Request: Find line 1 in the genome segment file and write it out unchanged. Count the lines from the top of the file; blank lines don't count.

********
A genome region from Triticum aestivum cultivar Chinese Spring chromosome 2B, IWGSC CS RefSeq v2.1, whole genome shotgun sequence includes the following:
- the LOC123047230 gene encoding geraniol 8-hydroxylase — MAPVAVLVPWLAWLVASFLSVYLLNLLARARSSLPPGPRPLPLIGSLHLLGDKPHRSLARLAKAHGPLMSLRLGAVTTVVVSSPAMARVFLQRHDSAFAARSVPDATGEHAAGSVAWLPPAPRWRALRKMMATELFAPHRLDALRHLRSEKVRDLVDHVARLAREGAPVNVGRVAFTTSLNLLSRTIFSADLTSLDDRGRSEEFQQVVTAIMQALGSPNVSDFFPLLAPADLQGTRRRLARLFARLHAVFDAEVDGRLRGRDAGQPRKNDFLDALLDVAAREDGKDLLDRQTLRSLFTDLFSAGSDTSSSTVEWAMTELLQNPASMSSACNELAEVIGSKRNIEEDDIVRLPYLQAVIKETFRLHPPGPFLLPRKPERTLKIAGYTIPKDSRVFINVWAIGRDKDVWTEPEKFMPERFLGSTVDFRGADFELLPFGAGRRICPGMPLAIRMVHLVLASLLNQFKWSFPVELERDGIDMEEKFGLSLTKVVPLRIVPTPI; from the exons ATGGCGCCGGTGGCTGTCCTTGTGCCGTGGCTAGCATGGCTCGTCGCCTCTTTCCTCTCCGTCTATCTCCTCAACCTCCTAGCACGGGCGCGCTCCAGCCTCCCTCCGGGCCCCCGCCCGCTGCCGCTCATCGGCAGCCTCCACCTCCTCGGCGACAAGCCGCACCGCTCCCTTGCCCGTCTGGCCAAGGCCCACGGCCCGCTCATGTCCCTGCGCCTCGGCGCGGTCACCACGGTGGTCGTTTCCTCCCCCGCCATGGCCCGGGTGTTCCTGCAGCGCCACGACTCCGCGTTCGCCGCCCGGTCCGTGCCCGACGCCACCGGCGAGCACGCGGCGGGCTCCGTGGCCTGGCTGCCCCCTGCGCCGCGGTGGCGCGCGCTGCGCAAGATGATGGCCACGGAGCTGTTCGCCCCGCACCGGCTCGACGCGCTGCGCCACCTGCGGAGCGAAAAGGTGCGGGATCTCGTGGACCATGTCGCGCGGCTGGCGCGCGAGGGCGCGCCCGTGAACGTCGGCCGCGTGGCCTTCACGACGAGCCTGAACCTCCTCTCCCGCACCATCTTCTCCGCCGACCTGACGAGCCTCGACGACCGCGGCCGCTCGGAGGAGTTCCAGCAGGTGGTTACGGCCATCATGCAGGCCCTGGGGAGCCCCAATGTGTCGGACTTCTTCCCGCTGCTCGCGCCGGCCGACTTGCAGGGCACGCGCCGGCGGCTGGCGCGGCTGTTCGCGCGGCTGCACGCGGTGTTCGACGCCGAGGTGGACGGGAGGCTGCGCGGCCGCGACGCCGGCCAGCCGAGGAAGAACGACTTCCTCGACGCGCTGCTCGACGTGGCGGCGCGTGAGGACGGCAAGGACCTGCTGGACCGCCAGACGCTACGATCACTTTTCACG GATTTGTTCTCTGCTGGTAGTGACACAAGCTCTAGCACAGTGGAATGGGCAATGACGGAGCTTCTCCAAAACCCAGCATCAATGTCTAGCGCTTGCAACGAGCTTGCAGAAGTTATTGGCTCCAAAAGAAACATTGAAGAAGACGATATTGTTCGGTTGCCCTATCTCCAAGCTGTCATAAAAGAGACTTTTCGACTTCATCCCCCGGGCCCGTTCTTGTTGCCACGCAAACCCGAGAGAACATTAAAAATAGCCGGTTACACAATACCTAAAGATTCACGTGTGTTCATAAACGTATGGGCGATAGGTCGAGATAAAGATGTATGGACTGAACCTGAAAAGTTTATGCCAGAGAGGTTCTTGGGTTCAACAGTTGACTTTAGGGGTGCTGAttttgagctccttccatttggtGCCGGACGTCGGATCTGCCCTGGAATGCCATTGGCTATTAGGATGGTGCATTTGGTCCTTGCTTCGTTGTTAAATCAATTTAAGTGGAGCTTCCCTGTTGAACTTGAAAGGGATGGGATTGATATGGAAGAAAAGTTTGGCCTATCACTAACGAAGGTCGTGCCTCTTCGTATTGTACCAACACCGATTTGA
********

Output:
A genome region from Triticum aestivum cultivar Chinese Spring chromosome 2B, IWGSC CS RefSeq v2.1, whole genome shotgun sequence includes the following: